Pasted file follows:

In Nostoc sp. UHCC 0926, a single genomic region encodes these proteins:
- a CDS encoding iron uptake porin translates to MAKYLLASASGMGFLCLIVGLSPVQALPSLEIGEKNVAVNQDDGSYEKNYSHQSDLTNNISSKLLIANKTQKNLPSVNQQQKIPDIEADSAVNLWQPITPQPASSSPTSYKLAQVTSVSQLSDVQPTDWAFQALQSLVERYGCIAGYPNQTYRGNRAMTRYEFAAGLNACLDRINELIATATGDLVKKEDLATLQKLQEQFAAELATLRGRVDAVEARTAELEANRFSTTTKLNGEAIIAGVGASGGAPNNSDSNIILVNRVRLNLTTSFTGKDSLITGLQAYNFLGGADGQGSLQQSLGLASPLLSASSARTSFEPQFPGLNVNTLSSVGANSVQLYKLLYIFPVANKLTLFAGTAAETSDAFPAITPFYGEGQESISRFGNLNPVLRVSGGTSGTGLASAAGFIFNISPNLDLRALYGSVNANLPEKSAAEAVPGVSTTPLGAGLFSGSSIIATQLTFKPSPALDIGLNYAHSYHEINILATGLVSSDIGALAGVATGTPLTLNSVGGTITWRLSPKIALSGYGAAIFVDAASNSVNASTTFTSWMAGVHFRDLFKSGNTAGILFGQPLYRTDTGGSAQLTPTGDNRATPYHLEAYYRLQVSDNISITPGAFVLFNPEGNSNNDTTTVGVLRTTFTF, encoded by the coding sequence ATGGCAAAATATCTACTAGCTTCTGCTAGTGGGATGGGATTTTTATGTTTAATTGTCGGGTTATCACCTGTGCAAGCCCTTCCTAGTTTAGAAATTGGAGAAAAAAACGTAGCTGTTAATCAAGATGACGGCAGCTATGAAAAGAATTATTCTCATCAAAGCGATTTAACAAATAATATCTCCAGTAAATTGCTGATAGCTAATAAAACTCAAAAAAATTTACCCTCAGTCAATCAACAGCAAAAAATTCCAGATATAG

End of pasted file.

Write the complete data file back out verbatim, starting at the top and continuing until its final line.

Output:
In Nostoc sp. UHCC 0926, a single genomic region encodes these proteins:
- a CDS encoding iron uptake porin translates to MAKYLLASASGMGFLCLIVGLSPVQALPSLEIGEKNVAVNQDDGSYEKNYSHQSDLTNNISSKLLIANKTQKNLPSVNQQQKIPDIEADSAVNLWQPITPQPASSSPTSYKLAQVTSVSQLSDVQPTDWAFQALQSLVERYGCIAGYPNQTYRGNRAMTRYEFAAGLNACLDRINELIATATGDLVKKEDLATLQKLQEQFAAELATLRGRVDAVEARTAELEANRFSTTTKLNGEAIIAGVGASGGAPNNSDSNIILVNRVRLNLTTSFTGKDSLITGLQAYNFLGGADGQGSLQQSLGLASPLLSASSARTSFEPQFPGLNVNTLSSVGANSVQLYKLLYIFPVANKLTLFAGTAAETSDAFPAITPFYGEGQESISRFGNLNPVLRVSGGTSGTGLASAAGFIFNISPNLDLRALYGSVNANLPEKSAAEAVPGVSTTPLGAGLFSGSSIIATQLTFKPSPALDIGLNYAHSYHEINILATGLVSSDIGALAGVATGTPLTLNSVGGTITWRLSPKIALSGYGAAIFVDAASNSVNASTTFTSWMAGVHFRDLFKSGNTAGILFGQPLYRTDTGGSAQLTPTGDNRATPYHLEAYYRLQVSDNISITPGAFVLFNPEGNSNNDTTTVGVLRTTFTF, encoded by the coding sequence ATGGCAAAATATCTACTAGCTTCTGCTAGTGGGATGGGATTTTTATGTTTAATTGTCGGGTTATCACCTGTGCAAGCCCTTCCTAGTTTAGAAATTGGAGAAAAAAACGTAGCTGTTAATCAAGATGACGGCAGCTATGAAAAGAATTATTCTCATCAAAGCGATTTAACAAATAATATCTCCAGTAAATTGCTGATAGCTAATAAAACTCAAAAAAATTTACCCTCAGTCAATCAACAGCAAAAAATTCCAGATATAG